Museum of the Yiddish Theatre



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Parkway Theatre
(formerly the Rolland Theatre)
1768 St. John's Place, Brooklyn, NY
This production opened on December 28, 1934.

(Foolish Mothers)

by Harry Kalmanowitz
review by Lazar Fogelman, published on December 28, 1934.


H. Kalmanowitz has written a new drama, of course, once again about mothers and children, and he has given it a name, "Foolish Mothers," and his new play is now being directed by Misha German in Brooklyn's Parkway Theatre.

Kalmanowitz has chosen one corner in life from which he creates all his dramas: this in the relationship between parents and their children. True, it is a rich source for dramatic considerations. When two different generations live under one roof, there must be constant conflicts, clashes and dramas.

But the dramatic clashes, which Kalmanowitz portrays in all of his plays, They are already very similar, as similar as twins. The same mother, the same children, the same mother and the same house. And even the main philosophy, even the main thought and close of the drama are also the same.

Also here, in the "Foolish Mothers," she is depicted as a mother (the "eternal mother," or the "foolish mother"). She sacrificed herself for the children, and the selfish children repay her with ingratitude.

The most important difference between Kalmanowitz's new family drama and his predecessor confirms this, that here the mother, the children and her husband accuse her of being an old-fashioned woman -- and therein, they say, lies the main trouble. She herself, it is said, belongs to the new world, and she -- to the old world. When she leaves, however, in a short time and they also become a "modern" woman, with a cigarette in their mouth. They are all flattered, and it turns out that they are not satisfied at all.

Kalmanowitz is honest as a dramaturg: He does not exaggerate, he does not seek artificial, false effects, he is honest to the life he portrays and is universally honest in his philosophy. But he is, unfortunately, not deep enough and not diverse enough to turn his family pictures into genuine -- artistic, original dramas. And his main weakness is what he often repeats.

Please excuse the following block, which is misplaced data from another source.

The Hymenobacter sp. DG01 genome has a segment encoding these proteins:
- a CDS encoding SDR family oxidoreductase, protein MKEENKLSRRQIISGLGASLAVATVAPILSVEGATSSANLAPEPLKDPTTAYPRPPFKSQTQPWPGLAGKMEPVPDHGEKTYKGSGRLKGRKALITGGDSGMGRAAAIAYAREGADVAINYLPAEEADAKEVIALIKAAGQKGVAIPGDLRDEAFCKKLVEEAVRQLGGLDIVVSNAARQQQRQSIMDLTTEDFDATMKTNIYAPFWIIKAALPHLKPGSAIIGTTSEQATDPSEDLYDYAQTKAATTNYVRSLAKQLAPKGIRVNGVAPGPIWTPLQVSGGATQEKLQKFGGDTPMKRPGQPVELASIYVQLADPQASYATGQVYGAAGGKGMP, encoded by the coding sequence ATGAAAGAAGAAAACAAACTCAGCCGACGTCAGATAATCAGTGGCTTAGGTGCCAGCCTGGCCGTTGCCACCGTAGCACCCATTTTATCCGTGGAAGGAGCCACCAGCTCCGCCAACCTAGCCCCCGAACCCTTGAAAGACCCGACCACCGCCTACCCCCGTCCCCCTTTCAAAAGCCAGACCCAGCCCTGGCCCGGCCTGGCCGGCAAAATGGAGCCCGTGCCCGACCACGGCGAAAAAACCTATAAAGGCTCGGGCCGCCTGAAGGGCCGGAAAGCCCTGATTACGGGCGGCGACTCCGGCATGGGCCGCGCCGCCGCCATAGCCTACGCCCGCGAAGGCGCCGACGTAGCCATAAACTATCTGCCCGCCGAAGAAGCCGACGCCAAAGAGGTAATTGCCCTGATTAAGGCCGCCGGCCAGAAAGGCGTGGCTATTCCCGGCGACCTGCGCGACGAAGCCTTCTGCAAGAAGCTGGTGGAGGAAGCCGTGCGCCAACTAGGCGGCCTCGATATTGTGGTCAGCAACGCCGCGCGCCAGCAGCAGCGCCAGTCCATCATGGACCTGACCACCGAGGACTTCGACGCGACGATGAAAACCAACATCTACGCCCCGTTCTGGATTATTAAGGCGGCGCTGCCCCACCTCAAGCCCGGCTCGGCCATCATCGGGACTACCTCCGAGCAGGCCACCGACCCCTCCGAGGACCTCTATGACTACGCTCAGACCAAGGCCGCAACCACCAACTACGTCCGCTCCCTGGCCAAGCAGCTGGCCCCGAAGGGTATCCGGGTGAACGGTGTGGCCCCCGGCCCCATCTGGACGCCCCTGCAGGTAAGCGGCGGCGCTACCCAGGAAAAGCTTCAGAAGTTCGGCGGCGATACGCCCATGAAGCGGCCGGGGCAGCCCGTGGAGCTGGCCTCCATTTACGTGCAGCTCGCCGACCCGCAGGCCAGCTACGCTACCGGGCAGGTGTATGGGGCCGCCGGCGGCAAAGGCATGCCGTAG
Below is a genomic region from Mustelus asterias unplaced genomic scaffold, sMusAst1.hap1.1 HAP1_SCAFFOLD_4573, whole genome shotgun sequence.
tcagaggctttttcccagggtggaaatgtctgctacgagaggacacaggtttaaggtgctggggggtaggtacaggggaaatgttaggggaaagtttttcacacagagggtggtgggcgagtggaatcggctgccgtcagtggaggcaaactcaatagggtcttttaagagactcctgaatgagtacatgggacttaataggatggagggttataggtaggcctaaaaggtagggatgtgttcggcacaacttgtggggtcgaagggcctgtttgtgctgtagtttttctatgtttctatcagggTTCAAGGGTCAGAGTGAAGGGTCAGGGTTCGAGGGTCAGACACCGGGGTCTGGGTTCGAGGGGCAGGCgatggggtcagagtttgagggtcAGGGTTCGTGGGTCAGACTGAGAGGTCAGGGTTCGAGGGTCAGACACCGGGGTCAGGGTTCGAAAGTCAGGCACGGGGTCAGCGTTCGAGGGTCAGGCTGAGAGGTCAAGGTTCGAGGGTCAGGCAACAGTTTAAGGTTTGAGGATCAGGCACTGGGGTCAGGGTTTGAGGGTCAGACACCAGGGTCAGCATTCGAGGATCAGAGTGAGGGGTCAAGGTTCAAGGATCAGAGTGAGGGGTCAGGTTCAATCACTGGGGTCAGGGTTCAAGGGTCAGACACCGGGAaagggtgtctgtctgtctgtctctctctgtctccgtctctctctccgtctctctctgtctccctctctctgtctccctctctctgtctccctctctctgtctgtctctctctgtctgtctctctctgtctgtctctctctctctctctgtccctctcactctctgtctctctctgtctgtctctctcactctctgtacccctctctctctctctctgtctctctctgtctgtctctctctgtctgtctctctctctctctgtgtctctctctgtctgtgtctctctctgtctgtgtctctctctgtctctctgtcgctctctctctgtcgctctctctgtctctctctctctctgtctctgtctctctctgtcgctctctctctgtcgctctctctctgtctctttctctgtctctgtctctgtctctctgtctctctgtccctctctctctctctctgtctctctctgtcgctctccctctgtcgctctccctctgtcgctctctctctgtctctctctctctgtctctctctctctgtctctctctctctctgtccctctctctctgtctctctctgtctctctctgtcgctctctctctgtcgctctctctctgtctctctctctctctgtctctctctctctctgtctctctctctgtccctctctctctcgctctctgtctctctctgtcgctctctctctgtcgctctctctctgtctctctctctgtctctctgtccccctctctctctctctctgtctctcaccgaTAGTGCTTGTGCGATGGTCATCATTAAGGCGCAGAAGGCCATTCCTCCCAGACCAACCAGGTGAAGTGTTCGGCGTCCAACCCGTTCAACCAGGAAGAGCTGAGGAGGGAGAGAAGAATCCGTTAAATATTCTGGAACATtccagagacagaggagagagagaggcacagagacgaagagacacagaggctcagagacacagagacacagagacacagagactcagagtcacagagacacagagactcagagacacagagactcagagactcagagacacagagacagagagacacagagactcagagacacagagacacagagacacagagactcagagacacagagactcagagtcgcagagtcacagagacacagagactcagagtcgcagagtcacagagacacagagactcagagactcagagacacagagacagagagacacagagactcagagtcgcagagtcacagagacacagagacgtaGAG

And the particular weakness of the new play consists of this, that it is not dramatic enough. The first act, for example, has in it no sign in itself, no kernel of any kind of dramatic content. The act consists of two scenes that consist of only one scene, which only presents a picture of how people get in and get out of the same apartment, and that's the whole dramatic action there. The little dramatic stuff is found in the last two acts, and also could fit in, it seems, into one act.

The director has also inserted a couple of songs that do not come directly from the course of the play. Both the foreboding and the fleeting lighting effects do not fit into the strictly realistic tone and character of the drama. It's all one thing to wear a tank top for a weekly outfit, but we don't know about an old style of director ...

The main roles are played by Misha and Lucy German; she -- the mother, he -- the father.

Lucy German is the eternally kind-hearted, hardened and forsaken, old-fashioned mother, who has a constant tear in her voice and who maintains a constant tone of morality in her speeches.

Misha German here is the soft, heartless man and father, who is already a modern man, but who is planned in today's world much more than the fathers of the old world.

A tragi-comedy about a man who falls victim to his "stylish" wife, presents Irving Jacobson. He shows actorial abilities. he is eloquent and comical in his transition from an apparently strong character, from a man with "principles", to a weakling who suffers from his wife and children.

A second comical type is played by Yudl Dubinsky, who plays the role here first of a man who is weak and later of a widower, who settles in a strange house and becomes his own person there. Dubinsky here doesn't have a lot to do, but he does the best that one can do under the circumstances.

Frances Weintraub plays quite vividly and movingly the role of a modern dyed woman who smokes cigarettes and is active in "clubs" and at "bridge parties." She plays here, however, a bit too noisy and monotonous. One can, it seems to me, show more in such a character role.

Zvi Scooler, Goldie Lubritsky and Anna Toback are the ungrateful children. They pass on not badly the character traits that the author gave them. You feel a completely different world in them, like the world of their offended mother.

In the first act three small children play the same roles: F. [Frankie] Schechtman, E. [Evelyn] Grill, and S. Langman. They already feel entirely free and at home on the stage, but as experienced, grown-up actors.

The audience accepts "Foolish Mothers" with tearful eyes, sympathetic sighs and from time to time also with loud laughter.





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